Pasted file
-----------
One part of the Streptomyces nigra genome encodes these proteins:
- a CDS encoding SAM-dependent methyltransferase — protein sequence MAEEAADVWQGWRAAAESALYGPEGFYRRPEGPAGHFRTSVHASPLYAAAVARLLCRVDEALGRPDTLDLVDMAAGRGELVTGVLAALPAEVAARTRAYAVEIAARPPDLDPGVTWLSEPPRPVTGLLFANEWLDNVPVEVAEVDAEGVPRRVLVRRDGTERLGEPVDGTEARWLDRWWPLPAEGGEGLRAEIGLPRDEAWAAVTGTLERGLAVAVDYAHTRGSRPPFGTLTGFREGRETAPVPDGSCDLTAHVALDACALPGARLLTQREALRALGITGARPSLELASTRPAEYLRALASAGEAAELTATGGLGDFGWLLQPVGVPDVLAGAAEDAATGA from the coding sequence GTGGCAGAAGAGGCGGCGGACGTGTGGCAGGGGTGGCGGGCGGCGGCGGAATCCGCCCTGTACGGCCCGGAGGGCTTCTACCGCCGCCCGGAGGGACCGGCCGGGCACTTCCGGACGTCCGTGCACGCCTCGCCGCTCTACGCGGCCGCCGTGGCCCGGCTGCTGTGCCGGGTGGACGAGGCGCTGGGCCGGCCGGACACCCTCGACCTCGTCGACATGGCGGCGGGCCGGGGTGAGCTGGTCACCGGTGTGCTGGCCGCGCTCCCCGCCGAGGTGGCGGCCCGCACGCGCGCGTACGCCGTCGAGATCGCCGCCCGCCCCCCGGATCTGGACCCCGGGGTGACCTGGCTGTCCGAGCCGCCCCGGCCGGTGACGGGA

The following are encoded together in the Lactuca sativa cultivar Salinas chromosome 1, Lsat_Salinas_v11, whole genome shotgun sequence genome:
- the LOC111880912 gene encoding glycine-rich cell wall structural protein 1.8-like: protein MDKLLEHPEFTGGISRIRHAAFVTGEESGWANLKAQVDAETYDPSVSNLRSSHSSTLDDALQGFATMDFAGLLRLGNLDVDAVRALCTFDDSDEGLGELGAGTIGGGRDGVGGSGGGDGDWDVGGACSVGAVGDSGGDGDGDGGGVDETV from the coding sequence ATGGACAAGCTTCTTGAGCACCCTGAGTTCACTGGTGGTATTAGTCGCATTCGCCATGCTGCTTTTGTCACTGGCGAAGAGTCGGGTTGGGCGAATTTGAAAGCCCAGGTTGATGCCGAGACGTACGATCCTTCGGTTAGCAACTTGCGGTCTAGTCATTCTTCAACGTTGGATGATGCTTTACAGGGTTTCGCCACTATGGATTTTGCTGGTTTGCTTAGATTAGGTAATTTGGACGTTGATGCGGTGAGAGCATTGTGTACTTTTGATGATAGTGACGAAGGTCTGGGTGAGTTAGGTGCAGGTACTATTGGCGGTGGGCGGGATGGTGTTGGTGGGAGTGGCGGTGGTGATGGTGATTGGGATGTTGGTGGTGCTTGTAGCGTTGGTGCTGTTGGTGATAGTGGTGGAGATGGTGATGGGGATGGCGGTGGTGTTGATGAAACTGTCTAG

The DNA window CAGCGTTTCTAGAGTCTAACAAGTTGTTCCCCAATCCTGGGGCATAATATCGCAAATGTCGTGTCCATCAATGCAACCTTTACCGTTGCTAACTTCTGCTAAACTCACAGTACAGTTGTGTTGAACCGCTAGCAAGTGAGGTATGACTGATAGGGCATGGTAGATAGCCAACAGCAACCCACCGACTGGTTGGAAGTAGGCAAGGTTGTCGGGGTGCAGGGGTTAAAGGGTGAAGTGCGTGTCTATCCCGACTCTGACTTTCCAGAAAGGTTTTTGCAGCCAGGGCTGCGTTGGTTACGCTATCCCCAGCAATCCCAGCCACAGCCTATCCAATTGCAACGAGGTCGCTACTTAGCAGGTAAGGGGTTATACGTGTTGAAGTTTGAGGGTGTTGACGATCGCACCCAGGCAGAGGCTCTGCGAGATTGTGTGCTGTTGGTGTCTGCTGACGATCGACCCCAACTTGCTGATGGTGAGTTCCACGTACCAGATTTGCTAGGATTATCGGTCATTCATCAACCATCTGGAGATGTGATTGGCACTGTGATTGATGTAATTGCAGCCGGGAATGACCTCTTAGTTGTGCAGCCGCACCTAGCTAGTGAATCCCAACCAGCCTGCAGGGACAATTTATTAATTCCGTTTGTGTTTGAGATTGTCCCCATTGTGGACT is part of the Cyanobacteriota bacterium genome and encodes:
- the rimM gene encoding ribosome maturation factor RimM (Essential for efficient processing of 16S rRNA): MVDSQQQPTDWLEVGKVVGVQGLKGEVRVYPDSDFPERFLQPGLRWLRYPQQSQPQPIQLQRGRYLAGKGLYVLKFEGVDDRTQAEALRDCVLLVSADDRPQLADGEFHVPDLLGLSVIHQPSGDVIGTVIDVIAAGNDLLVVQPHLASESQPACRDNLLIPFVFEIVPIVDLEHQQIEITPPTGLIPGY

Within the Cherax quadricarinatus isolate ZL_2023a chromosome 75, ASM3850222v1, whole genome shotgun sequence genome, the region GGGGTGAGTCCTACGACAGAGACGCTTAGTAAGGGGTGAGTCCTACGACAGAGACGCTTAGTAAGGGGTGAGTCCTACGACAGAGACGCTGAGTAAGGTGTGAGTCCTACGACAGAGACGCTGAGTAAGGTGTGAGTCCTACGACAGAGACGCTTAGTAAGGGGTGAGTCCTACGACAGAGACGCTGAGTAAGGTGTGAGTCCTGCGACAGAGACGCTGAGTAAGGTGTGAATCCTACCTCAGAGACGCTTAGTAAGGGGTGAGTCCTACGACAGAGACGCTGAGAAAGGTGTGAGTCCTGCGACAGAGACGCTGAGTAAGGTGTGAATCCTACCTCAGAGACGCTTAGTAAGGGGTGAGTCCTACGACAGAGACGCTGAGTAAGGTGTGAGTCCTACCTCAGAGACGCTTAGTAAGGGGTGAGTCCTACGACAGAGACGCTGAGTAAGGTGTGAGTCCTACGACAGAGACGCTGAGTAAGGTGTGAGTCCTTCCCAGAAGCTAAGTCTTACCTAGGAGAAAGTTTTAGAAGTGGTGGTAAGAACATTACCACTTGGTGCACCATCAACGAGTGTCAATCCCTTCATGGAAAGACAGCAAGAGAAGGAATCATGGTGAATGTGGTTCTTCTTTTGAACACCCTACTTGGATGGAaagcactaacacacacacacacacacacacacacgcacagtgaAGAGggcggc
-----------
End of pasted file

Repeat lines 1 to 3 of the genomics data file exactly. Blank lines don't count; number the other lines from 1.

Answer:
One part of the Streptomyces nigra genome encodes these proteins:
- a CDS encoding SAM-dependent methyltransferase — protein sequence MAEEAADVWQGWRAAAESALYGPEGFYRRPEGPAGHFRTSVHASPLYAAAVARLLCRVDEALGRPDTLDLVDMAAGRGELVTGVLAALPAEVAARTRAYAVEIAARPPDLDPGVTWLSEPPRPVTGLLFANEWLDNVPVEVAEVDAEGVPRRVLVRRDGTERLGEPVDGTEARWLDRWWPLPAEGGEGLRAEIGLPRDEAWAAVTGTLERGLAVAVDYAHTRGSRPPFGTLTGFREGRETAPVPDGSCDLTAHVALDACALPGARLLTQREALRALGITGARPSLELASTRPAEYLRALASAGEAAELTATGGLGDFGWLLQPVGVPDVLAGAAEDAATGA from the coding sequence GTGGCAGAAGAGGCGGCGGACGTGTGGCAGGGGTGGCGGGCGGCGGCGGAATCCGCCCTGTACGGCCCGGAGGGCTTCTACCGCCGCCCGGAGGGACCGGCCGGGCACTTCCGGACGTCCGTGCACGCCTCGCCGCTCTACGCGGCCGCCGTGGCCCGGCTGCTGTGCCGGGTGGACGAGGCGCTGGGCCGGCCGGACACCCTCGACCTCGTCGACATGGCGGCGGGCCGGGGTGAGCTGGTCACCGGTGTGCTGGCCGCGCTCCCCGCCGAGGTGGCGGCCCGCACGCGCGCGTACGCCGTCGAGATCGCCGCCCGCCCCCCGGATCTGGACCCCGGGGTGACCTGGCTGTCCGAGCCGCCCCGGCCGGTGACGGGA

The following are encoded together in the Lactuca sativa cultivar Salinas chromosome 1, Lsat_Salinas_v11, whole genome shotgun sequence genome: